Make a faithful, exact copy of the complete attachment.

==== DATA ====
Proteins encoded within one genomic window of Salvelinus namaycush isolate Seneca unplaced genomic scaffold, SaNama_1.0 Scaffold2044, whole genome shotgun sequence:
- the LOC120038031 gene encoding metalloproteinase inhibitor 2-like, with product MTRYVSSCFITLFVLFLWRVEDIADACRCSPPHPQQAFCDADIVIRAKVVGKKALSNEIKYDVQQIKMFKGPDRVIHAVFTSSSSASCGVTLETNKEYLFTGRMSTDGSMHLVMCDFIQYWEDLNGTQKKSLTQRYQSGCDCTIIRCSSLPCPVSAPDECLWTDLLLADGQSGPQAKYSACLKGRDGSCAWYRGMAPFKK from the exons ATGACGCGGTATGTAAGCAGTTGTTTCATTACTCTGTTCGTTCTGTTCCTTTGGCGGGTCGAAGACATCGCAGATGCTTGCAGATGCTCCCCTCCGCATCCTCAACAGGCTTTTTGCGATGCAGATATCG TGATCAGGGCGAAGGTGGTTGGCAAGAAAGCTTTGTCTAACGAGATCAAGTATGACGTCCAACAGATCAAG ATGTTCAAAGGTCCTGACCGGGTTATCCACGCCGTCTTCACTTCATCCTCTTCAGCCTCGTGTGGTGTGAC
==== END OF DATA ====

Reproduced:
Proteins encoded within one genomic window of Salvelinus namaycush isolate Seneca unplaced genomic scaffold, SaNama_1.0 Scaffold2044, whole genome shotgun sequence:
- the LOC120038031 gene encoding metalloproteinase inhibitor 2-like, with product MTRYVSSCFITLFVLFLWRVEDIADACRCSPPHPQQAFCDADIVIRAKVVGKKALSNEIKYDVQQIKMFKGPDRVIHAVFTSSSSASCGVTLETNKEYLFTGRMSTDGSMHLVMCDFIQYWEDLNGTQKKSLTQRYQSGCDCTIIRCSSLPCPVSAPDECLWTDLLLADGQSGPQAKYSACLKGRDGSCAWYRGMAPFKK from the exons ATGACGCGGTATGTAAGCAGTTGTTTCATTACTCTGTTCGTTCTGTTCCTTTGGCGGGTCGAAGACATCGCAGATGCTTGCAGATGCTCCCCTCCGCATCCTCAACAGGCTTTTTGCGATGCAGATATCG TGATCAGGGCGAAGGTGGTTGGCAAGAAAGCTTTGTCTAACGAGATCAAGTATGACGTCCAACAGATCAAG ATGTTCAAAGGTCCTGACCGGGTTATCCACGCCGTCTTCACTTCATCCTCTTCAGCCTCGTGTGGTGTGAC